Verify orally (e.g. phone call) with your contact at the invoicing company whether bank accounts have in fact been changed. Don’t call the number in the e-mail as this may have been spoofed as well. Use the telephone number on the company’s official website.
Check the bank account number. An International Bank Account Number (IBAN) always has the same structure. The first two letters indicate the country where the bank account is held. For example, a Dutch IBAN is “NL 99 BANK 123456789” and NL stands for the Netherlands. Be extra vigilant when it follows from the IBAN number that the bank account is not held in the country where your contracting party is based.
What to do if you have become a victim of this type of fraud?
Always contact all banks involved in the transaction immediately, inform them of the fraud and ask them to reverse the transaction if possible and if not freeze (remaining) funds on the Dutch bank account. It is not uncommon that the Dutch bank will have already (partially) halted further transactions because they do not fit the account holder’s transaction profile and the client has been asked for clarification. If the bank receives a report of fraud during this period, chances are that the account and funds will remain frozen for a longer period until the authorities get involved and/or civil law based asset recovery measures (e.g. prejudgement attachment) can be put in place by you.
File a criminal complaint. Preferably in all relevant jurisdictions but in any case in the Netherlands. The Dutch authorities will as a minimum investigate the Dutch account holder giving you some idea as to whether the money is still there, if not where the money went to etc. Furthermore, Dutch banks are very reluctant to share information with you without a formal criminal complaint. A criminal complaint will therefore also be the starting point of any asset recovery discussion with the bank. Finally, “money mules” are in almost all cases liable for some if not all of the damages you have suffered. If the amount involved is smaller, they may offer (some) financial redress. Dutch criminal law provides for a low cost and easy process to join a criminal case as a civil party;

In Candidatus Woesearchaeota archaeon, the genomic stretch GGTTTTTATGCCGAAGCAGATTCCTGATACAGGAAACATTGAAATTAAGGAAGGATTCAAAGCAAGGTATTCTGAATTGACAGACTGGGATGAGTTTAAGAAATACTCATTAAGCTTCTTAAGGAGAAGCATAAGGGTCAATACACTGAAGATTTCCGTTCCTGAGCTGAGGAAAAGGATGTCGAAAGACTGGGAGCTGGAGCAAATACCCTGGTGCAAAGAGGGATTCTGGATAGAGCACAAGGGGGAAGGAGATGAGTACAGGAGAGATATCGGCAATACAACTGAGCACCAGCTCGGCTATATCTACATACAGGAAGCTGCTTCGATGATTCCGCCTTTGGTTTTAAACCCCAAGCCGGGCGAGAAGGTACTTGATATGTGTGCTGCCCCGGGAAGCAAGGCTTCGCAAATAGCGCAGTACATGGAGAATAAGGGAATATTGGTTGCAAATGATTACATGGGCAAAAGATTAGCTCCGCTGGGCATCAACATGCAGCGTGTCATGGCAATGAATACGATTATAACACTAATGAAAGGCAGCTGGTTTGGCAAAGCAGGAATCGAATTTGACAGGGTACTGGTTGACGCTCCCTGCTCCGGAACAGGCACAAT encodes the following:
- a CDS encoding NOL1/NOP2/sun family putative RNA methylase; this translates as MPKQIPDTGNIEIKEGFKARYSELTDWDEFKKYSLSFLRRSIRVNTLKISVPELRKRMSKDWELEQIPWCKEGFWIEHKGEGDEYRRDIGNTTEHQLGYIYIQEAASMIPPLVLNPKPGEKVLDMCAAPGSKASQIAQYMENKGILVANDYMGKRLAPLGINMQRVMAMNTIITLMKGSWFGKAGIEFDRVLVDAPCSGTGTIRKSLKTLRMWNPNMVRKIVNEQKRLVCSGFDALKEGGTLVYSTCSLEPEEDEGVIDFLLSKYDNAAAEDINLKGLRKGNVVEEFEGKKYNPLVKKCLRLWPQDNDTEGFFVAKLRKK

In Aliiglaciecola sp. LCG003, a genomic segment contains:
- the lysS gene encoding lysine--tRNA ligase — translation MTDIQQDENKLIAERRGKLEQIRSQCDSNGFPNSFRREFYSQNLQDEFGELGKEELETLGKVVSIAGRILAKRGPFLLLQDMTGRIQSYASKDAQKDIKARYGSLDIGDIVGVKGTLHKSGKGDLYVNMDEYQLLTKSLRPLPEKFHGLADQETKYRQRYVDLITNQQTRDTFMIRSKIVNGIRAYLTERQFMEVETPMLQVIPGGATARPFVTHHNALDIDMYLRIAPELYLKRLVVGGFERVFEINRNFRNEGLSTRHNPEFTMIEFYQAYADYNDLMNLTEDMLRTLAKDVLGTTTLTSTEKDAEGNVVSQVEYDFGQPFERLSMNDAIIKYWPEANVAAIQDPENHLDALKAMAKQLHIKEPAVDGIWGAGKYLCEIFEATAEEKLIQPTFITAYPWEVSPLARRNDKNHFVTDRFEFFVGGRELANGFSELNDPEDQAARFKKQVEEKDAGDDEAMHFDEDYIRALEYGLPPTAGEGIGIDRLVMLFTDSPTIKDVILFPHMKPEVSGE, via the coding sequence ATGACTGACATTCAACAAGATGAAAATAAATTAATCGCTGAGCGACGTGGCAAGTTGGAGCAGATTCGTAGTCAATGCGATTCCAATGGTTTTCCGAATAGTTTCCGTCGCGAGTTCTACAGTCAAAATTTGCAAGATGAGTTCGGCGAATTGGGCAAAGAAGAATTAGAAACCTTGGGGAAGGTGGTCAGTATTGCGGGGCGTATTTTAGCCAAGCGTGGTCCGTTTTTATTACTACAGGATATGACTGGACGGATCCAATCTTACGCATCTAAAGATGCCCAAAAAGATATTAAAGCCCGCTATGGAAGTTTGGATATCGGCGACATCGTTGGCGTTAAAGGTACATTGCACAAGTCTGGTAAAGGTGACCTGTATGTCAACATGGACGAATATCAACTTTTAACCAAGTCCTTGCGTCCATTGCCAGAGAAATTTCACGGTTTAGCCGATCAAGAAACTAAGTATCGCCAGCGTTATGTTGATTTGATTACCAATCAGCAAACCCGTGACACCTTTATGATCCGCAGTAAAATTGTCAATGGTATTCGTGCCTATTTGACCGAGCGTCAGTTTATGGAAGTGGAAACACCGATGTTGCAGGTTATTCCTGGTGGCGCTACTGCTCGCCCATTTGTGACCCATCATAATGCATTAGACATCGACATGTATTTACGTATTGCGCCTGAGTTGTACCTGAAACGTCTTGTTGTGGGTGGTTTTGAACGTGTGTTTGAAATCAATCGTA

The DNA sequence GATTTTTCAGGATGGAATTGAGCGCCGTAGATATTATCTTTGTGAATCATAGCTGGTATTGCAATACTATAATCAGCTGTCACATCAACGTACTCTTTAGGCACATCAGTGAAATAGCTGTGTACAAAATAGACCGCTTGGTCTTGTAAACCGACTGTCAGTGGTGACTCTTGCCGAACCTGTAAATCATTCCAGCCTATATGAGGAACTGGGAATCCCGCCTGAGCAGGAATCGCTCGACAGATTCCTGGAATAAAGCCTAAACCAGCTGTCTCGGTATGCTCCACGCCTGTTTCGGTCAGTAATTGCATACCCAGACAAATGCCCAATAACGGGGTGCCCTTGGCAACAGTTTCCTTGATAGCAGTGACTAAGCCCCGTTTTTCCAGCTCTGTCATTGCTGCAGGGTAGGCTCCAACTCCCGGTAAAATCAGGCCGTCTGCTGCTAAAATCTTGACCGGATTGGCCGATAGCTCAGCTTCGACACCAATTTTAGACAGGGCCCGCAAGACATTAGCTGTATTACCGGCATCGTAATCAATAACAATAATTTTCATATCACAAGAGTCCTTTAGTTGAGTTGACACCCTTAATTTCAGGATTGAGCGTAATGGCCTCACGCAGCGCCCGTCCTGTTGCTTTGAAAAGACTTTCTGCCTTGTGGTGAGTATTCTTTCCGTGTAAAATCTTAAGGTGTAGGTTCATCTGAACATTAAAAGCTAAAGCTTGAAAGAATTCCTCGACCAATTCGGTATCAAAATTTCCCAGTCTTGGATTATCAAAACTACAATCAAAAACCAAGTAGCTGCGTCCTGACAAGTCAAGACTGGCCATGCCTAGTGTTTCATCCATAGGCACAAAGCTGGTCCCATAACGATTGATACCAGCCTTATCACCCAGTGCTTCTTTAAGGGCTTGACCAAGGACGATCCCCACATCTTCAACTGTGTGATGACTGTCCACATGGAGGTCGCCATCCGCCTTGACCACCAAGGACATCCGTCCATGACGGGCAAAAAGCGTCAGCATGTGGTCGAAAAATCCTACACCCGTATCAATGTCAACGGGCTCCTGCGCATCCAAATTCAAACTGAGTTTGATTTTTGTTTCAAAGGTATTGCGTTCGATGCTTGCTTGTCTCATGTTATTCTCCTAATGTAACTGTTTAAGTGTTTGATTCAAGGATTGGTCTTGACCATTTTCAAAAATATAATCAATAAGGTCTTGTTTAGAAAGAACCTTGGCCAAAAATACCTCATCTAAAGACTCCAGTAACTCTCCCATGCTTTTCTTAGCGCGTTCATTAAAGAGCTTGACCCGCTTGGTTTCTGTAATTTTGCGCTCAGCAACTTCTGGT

Where necessary, seek legal advice on whether you are still obliged to pay the invoice to the invoicing party, whether you have a claim against others involved (inc. the banks) etc. Depending on the law applicable to the underlying contract and the circumstances of the case (e.g. did the hack take place on your end or at that of the invoicing party?) the (case) law may be on your side.